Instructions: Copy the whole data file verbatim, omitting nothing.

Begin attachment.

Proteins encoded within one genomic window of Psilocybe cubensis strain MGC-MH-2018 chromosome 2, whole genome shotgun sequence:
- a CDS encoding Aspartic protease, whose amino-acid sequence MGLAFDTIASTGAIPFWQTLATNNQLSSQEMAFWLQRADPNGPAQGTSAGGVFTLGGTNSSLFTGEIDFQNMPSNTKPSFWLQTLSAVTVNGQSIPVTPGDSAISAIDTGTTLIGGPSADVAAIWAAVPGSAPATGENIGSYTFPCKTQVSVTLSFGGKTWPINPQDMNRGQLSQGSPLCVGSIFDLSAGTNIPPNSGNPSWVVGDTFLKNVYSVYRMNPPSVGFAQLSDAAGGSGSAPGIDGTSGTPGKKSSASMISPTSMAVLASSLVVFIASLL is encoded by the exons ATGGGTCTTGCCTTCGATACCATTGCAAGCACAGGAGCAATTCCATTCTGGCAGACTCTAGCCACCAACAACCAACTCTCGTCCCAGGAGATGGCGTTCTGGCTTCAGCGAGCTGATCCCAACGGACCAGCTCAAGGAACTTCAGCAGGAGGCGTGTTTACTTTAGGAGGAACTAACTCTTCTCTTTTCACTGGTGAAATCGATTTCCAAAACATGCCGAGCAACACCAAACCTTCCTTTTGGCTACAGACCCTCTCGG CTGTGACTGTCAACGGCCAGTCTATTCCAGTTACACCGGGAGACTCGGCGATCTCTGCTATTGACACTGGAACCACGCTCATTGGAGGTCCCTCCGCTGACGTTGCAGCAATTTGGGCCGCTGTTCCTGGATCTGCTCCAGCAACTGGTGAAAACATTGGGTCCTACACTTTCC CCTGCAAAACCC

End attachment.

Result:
Proteins encoded within one genomic window of Psilocybe cubensis strain MGC-MH-2018 chromosome 2, whole genome shotgun sequence:
- a CDS encoding Aspartic protease, whose amino-acid sequence MGLAFDTIASTGAIPFWQTLATNNQLSSQEMAFWLQRADPNGPAQGTSAGGVFTLGGTNSSLFTGEIDFQNMPSNTKPSFWLQTLSAVTVNGQSIPVTPGDSAISAIDTGTTLIGGPSADVAAIWAAVPGSAPATGENIGSYTFPCKTQVSVTLSFGGKTWPINPQDMNRGQLSQGSPLCVGSIFDLSAGTNIPPNSGNPSWVVGDTFLKNVYSVYRMNPPSVGFAQLSDAAGGSGSAPGIDGTSGTPGKKSSASMISPTSMAVLASSLVVFIASLL is encoded by the exons ATGGGTCTTGCCTTCGATACCATTGCAAGCACAGGAGCAATTCCATTCTGGCAGACTCTAGCCACCAACAACCAACTCTCGTCCCAGGAGATGGCGTTCTGGCTTCAGCGAGCTGATCCCAACGGACCAGCTCAAGGAACTTCAGCAGGAGGCGTGTTTACTTTAGGAGGAACTAACTCTTCTCTTTTCACTGGTGAAATCGATTTCCAAAACATGCCGAGCAACACCAAACCTTCCTTTTGGCTACAGACCCTCTCGG CTGTGACTGTCAACGGCCAGTCTATTCCAGTTACACCGGGAGACTCGGCGATCTCTGCTATTGACACTGGAACCACGCTCATTGGAGGTCCCTCCGCTGACGTTGCAGCAATTTGGGCCGCTGTTCCTGGATCTGCTCCAGCAACTGGTGAAAACATTGGGTCCTACACTTTCC CCTGCAAAACCC